- Mactan-Cebu International Airport grows rapidly as hub prospects improve with Manila congestion
Cebu Pacific almost ready to launch Honolulu
The double digit ASK growth for 2016 will be driven partially by the full year impact of Doha which was launched in Jun-2015. Cebu Pacific is also aiming to launch Honolulu and Melbourne in 2016. But as these routes are not likely to be added until 2H2016 their contribution to ASK growth will be relatively modest.
Honolulu and Melbourne have been in the business plan for Cebu Pacific’s long haul unit since it was established. Preparations for Honolulu advanced after the Philippines was upgraded in Apr-2014 by the US FAA to a category 1 safety rating. Under category 2, Philippine carriers were barred from launching new services to the US.
Cebu Pacific had been looking at launching Honolulu in 2015 but the process of securing all the required approvals has taken longer than expected. Cebu Pacific now has all the required regulatory approvals but is still waiting for approval from Manila Airport, which needs to allocate the proposed new A330 service to Honolulu terminal space. Pending airport approval Cebu Pacific is now looking at launching three or four weekly flights to Honolulu as early as 2Q2016 but at this point a 2H2016 launch seems more likely.
See related reports:
- Cebu Pacific long-haul Part 2: Australia and Hawaii expansion as A330 utilisation rates increase
- Cebu Pacific and Philippine Airlines are poised to expand in US following Category 1 upgrade
Cebu Pacific in advanced stages of preparing for Melbourne
Preparations for Melbourne have been underway since May-2015, when the Philippines and Australia agreed to an expanded air services agreement. Cebu Pacific was previously limited to five weekly flights to Australia, which it is now using for Sydney.
But Melbourne is also currently being held up by a pending request to Manila Airport for a gate to support the new service, which Cebu Pacific has proposed operating with four weekly flights. Once the final approval comes Cebu Pacific will run a final check on the numbers before proceeding and setting a launch date.
Cebu Pacific will need some time to launch both Melbourne and Honolulu as it first needs to free up A330 capacity by removing some of the short haul flights now operated with the A330. This requires a re-jigging of its A320 schedule to free up A320s to backfill capacity in the regional markets that will lose A330 flights.
Cebu Pacific to enter US market initially with Guam
Cebu Pacific’s only other new international destination planned for 2016 is Guam, which is being launched with four weekly A320 flights on 15-Mar-2016. Currently Philippine Airlines (PAL) is the only carrier in the Manila-Guam market with one daily A321 flight.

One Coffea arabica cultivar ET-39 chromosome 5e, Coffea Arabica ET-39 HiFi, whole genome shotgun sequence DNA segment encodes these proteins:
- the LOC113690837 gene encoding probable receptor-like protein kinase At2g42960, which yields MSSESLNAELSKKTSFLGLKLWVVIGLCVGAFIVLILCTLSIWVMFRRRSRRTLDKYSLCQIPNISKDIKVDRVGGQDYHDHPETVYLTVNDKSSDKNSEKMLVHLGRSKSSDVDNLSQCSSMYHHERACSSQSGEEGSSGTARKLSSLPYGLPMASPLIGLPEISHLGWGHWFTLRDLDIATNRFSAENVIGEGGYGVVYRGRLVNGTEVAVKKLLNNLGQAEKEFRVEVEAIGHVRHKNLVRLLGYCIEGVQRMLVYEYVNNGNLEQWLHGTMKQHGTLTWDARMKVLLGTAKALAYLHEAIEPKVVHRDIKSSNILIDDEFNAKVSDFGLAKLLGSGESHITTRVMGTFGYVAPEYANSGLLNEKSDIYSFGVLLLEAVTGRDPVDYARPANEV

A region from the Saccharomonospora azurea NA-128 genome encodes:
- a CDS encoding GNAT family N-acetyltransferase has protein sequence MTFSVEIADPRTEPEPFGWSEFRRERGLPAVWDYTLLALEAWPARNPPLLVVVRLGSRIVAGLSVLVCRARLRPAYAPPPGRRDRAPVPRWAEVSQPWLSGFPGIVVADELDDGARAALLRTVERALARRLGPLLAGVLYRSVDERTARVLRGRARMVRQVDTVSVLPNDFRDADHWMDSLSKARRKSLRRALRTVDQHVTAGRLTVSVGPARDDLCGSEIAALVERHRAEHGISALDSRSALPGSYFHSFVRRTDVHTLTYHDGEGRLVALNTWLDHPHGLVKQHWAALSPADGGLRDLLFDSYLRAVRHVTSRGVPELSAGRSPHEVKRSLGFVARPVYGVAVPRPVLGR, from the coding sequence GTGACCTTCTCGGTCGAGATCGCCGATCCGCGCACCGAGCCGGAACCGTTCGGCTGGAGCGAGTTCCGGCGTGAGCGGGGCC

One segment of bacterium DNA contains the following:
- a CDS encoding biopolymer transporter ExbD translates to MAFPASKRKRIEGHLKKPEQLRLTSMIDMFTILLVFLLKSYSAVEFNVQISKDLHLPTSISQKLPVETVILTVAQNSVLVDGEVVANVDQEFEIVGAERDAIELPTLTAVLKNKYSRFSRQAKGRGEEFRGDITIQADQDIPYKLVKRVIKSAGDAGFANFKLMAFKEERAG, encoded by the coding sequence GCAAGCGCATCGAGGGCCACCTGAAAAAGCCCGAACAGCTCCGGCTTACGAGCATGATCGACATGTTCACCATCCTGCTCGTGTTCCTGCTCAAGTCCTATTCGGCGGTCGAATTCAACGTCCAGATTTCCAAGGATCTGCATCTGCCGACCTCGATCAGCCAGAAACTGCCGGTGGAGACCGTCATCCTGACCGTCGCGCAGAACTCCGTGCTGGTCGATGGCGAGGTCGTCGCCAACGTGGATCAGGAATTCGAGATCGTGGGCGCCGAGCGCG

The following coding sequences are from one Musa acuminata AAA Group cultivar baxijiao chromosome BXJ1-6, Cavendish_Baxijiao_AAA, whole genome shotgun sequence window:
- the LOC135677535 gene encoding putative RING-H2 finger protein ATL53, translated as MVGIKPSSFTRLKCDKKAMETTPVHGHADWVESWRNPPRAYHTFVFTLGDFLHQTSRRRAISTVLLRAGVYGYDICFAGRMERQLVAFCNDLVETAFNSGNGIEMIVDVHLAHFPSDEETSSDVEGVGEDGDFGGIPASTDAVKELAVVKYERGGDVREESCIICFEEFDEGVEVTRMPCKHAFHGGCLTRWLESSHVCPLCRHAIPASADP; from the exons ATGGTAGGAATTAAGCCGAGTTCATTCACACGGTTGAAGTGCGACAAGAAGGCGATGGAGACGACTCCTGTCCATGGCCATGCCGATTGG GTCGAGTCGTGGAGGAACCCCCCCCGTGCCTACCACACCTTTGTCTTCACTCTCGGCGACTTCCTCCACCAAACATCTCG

Cebu Pacific will be the first non-Korean LCC in the Guam market. Four Korean LCCs currently serve Guam. South Korea is the second largest market from Guam after Japan while the Philippines is the third largest.
Cebu Pacific is eager to get its feet wet with US operations with Guam before making a final commitment to Hawaii. Manila-Guam is a much less risky route to get acquainted with the US market as it can be operated with a narrowbody aircraft.
Guam is slightly less than four hours from Manila. Cebu Pacific’s longest A320 route is Manila-Beijing, which is almost five hours.
Cebu Pacific continues Japan expansion with Fukuoka launch
ASK growth for 2016 is also being driven by the 16/17-Dec-2015 launch of three other regional international routes: thrice weekly service from Manila to Fukuoka, thrice weekly service from Cebu to Taipei and twice weekly service from Davao to Singapore.
Cebu Pacific already served Taipei from Manila and Singapore from Manila, Cebu, Clark and Iloilo. Fukuoka became Cebu Pacific’s fourth destination in Japan after Nagoya, Osaka Kansai and Tokyo Narita.
Japan has been Cebu Pacific’s main regional international growth market since the market opened up to expansion from Philippine carriers in late 2013. Cebu Pacific previously was limited to three weekly flights to Osaka. In 2014 it launched services from Manila to Tokyo and Nagoya while adding capacity on Manila-Osaka. Cebu-Tokyo was launched in Mar-2015.
Cebu Pacific currently operates 23 weekly A320 flights to Japan including: a daily service on Manila-Tokyo; five weekly flights on Manila-Osaka; four weekly flights on Manila-Nagoya and Cebu-Tokyo; and three weekly flights on Manila-Fukuoka. Japan is now Cebu Pacific’s third largest international market after Hong Kong and Singapore, accounting for 7% of its international seat capacity.
Cebu Pacific international capacity (seats) by country: 21-Dec-2015 to 27-Dec-2015
Australia to become Cebu Pacific’s second largest international market on an ASK basis
Cebu Pacific also has expanded in Hong Kong and Singapore over the last couple of years, primarily by up-gauging some flights from Manila to A330s. Cebu Pacific also has added some frequencies in Singapore including with the 17-Dec-2015 launch of flights from Davao.
Singapore is Cebu Pacific’s largest international market by ASKs. But the UAE has overtaken Hong Kong as the second largest international market by ASKs. The UAE currently accounts for 13% of Cebu Pacific’s international ASK, behind 18% for Singapore and ahead of 9% for Hong Kong.